We report on the nature of prominent sources of light and shadow in the Galactic Center. With respect to the Bremsstrahlung X-ray emission of the hot plasma in that region the Galactic Center casts a ’shadow’. The ’shadow’ is caused by the Circum Nuclear Disk that surrounds SgrA* at a distance of about 1 to 2 parsec. This detection allows us to do a detailed investigation of the physical properties of the surroundings of the super massive black hole. Further in, the cluster of high velocity stars orbiting the central super massive black hole SgrA* represents an ideal probe for the gravitational potential and the degree of relativity that one can attribute to this area. Recently, three of the closest stars (S2, S38, and S55/S0-102) have been used to conduct these investigations. In addition to the black hole mass and distance a relativistic parameter defined as = rs /r p could be derived for star S2. The quantity rs is the Schwarzschild radius and r p is the pericenter distance of the orbiting star. Here, in this publication, we highlight the robustness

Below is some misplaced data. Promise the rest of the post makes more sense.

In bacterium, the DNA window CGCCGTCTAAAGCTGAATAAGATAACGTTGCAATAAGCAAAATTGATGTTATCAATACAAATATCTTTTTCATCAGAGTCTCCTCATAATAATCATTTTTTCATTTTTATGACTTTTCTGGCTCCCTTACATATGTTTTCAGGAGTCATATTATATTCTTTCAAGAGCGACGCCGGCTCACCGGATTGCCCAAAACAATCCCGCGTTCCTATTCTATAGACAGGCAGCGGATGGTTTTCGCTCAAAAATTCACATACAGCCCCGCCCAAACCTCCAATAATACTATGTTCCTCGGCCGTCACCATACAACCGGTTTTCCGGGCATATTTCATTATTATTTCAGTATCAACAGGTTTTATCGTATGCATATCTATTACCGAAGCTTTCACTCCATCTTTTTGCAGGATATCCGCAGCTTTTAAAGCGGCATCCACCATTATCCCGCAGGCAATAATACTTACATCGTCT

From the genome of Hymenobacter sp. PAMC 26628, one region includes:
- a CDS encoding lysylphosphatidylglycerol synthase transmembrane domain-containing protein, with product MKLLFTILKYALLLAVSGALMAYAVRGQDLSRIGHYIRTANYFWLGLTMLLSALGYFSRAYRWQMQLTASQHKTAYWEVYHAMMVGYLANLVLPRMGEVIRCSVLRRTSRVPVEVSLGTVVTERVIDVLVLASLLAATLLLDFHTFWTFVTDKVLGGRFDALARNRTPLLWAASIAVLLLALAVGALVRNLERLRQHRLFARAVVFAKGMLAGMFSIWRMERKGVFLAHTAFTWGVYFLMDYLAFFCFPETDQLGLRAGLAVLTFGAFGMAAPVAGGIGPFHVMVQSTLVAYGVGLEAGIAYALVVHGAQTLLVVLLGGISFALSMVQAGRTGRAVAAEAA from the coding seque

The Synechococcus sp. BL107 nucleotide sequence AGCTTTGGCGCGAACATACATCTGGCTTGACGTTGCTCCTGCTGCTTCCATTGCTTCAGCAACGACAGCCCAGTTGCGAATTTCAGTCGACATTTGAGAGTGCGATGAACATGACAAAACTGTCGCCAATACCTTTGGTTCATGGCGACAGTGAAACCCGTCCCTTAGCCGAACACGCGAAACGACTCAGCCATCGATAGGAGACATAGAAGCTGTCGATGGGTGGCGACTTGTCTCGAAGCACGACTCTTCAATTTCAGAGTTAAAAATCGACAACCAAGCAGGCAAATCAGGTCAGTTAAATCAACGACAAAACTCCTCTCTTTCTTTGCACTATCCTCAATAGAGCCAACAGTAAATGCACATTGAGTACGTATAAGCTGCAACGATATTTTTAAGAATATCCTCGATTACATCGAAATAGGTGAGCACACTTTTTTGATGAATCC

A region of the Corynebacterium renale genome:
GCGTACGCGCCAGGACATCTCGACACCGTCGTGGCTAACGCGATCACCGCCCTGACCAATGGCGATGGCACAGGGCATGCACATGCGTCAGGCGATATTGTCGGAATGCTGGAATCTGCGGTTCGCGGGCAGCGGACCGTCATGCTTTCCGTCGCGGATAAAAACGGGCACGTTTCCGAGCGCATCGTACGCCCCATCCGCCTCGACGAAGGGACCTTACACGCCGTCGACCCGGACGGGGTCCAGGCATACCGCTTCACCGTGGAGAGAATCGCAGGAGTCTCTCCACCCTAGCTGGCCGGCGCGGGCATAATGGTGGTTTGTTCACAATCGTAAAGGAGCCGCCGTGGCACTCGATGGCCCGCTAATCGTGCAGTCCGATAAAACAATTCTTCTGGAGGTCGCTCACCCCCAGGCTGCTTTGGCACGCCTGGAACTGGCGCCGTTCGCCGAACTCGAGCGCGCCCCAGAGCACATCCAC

and significance of this result. If one aims at investigating stronger relativistic effects one needs to get closer to SgrA*. Here, one can use the emission of plasma blobs that orbit SgrA*. This information can be obtained by modeling lightcurves of bright X-ray flares. Finally, we comment on the shadow of the SgrA* black hole expected due to light bending and boosting in its vicinity.